In the first story a Maddy Thomas moves to a new house in the country with her family. On the first day she sees a shadowy figure in the woods beside the house but then it dissappears. When they settle into the house her father says that now they have a big backyard, Bobby, the dog, can now sleep outside in his new kennel. But Bobby seems to be scared of sleeping outside.He  refuses to eat and even when they take him back inside he seems to be wasting away. At night a boy appears to Maddy demanding she give him back his dog. Her parent’s wake her up from her nightmare, but Maddy’s still sick with worry, s the call a doctor. Maddy overhears the doctor telling her parents, that the dream she had was very strange considering there is a story about the house being haunted by a boy who drowned while looking for his dog. Later, when Mr Thomas is clearing some old furniture they find a diary of Tomas’s father – he tells off  how he had to put downThoamas’ dog, but was afraid to tell his son. That night Maddy goes to the woods to confront Thomas and show him where his dog is buried. Thomas doesn’t believe her at first but then he is reunited with his dog. Maddy wakes up in bed and thinks its all a dream, but Bobby has somehow made a miraculous recovery, so Damian Darke questions how much of it was a dream…

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In the next story siblings Alan and Jean aren’t too happy to have to spend Christmas with their aunt Clarissa, while their parents work. Even though rhey are stuck being with their miserable aunt , who won’t even buy a Christmas tree,  they try to make the best of it. Their laughter and energy seems to awaken two ghost children Edward and Charlotte. They comment on how the house should have more decorations for Christmas, making them appear and not realising that Clarissa can see the things they do. They make it dissappear again, but Clarissa blames Alan and Jean. Clarissa doesn’t lighten up, when Alan and Jean make friends with neighbour children, she gets rid of them quickly, showing her snobbery as she tells Jean and Alan that those children were poor and probably thieves. Edward thinks its time for her to have a few shocks, and plays tricks such as putting pepper all her her dinner. Of course this only makes things worse for the children, which Charlotte had warned him about. After this Charlotte has a better idea, showing Clarissa a happy childhood memory of Christmas and then taking it away. Clarissa is upset and wonders how she has become so hard over the years. Jean and Alan find and comfort her, she makes things up to them, buying christmas tree and inviting neighbours for Christmas.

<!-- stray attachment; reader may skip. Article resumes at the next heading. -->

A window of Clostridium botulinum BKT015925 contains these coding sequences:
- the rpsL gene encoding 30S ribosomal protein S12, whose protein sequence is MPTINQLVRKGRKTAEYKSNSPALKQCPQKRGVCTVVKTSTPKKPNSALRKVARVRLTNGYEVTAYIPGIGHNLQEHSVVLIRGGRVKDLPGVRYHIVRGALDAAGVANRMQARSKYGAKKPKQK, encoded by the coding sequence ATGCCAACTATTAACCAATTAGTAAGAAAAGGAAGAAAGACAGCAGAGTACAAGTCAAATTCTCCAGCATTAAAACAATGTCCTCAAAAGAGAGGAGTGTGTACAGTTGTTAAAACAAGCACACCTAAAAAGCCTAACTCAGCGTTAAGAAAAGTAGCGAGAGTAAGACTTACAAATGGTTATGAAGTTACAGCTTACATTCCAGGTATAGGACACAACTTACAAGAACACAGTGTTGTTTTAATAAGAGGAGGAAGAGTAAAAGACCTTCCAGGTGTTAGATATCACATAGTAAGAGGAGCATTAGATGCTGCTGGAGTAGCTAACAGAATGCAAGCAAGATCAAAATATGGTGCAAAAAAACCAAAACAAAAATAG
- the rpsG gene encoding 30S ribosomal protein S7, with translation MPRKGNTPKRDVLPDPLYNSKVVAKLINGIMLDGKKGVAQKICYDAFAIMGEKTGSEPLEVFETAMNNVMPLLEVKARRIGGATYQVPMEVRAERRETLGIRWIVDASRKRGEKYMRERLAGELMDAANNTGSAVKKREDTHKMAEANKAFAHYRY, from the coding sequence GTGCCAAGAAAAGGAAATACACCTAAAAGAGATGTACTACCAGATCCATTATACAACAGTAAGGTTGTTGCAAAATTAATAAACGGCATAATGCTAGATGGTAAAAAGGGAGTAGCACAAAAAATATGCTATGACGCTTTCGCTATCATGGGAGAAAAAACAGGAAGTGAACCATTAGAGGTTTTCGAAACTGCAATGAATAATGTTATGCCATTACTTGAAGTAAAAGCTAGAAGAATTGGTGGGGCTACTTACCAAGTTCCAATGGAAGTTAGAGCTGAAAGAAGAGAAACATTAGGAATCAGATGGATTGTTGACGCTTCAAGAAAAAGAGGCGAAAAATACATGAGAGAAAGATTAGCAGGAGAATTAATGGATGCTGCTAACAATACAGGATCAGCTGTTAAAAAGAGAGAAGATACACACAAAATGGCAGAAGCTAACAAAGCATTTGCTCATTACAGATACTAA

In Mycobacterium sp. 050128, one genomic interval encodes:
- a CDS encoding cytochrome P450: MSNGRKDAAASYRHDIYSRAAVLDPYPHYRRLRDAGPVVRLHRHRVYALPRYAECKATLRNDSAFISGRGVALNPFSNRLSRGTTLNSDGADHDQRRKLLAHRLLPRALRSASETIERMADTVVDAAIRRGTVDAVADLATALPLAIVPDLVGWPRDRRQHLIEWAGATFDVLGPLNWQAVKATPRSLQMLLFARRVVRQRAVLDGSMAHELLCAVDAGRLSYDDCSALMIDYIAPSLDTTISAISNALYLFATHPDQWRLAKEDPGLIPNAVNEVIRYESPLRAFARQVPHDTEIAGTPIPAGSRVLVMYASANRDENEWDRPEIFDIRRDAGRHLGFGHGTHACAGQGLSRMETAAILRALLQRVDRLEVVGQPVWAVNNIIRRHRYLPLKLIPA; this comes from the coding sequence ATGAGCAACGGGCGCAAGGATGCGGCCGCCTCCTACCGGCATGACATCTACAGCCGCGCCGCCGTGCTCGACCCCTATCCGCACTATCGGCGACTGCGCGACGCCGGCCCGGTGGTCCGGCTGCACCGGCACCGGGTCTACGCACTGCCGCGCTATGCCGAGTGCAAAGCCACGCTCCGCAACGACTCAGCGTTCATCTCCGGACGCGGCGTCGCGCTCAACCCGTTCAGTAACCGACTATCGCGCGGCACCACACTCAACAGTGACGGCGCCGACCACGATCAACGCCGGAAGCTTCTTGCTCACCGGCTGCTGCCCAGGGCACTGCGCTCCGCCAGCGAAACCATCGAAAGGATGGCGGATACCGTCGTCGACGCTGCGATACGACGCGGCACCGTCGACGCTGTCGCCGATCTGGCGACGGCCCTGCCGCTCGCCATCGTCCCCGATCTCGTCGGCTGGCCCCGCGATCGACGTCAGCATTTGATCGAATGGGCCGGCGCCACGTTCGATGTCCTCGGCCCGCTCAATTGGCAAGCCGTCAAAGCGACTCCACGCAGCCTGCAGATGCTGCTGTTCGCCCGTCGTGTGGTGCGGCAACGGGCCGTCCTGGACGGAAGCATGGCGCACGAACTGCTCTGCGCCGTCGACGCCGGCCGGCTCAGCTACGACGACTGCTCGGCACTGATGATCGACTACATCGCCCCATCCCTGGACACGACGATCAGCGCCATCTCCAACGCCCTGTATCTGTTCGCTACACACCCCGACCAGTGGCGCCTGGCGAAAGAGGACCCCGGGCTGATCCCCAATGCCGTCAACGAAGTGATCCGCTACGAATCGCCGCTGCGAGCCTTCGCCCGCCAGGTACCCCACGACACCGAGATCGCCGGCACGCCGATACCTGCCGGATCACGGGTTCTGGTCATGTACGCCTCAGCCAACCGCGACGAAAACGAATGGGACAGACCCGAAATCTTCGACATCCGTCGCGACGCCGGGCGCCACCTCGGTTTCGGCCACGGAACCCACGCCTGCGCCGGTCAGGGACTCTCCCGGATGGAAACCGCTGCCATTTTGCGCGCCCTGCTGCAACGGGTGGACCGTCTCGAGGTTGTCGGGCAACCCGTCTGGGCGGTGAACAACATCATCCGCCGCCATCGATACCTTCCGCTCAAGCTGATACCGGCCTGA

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In the third story Vicky and her family are holidaying in an old boarding house. Vicky meets a young girl, Margaret, who seems nice but something seems off about her, she says Vicky has the same name as the queen and talks about things that aren’t there. She wonders if the house is haunted, she asks landlady, Mrs Lane, about Margaret saying and is relieved to know she exists. Vicky gets Margeret a doll for her birthday, when she gives it to her, Margaret seems confused saying her birthday was ages ago, but she is delighted with the gift. Later she is confused when Margaret appears calling her a lier, saying that she hasn’t seen her in ages and her mother says she doesn’t exist. Vicky tries t follow her, but finds the room has gone cold and creepy. Vicky is worried about Margaret’s confusion and when she goes to talk to Mrs Lane, she shocked to overhear her  talk so callously about Margaret dying. She tells her parents and they decide they should leave, Mrs Lane is surprised but even more surprised when Vicky says she doesn’t care that her daughter is dying. She tells them she doesn’t have a daughter and introduces her to an old woman Margaret who grew up in the house and had agreed that she could live the rest of her life out in the house. Margaret recognises Vicky and shows her she still has the doll Vicky gave her, it is all old now. It turns out Vicky was the ghost all along!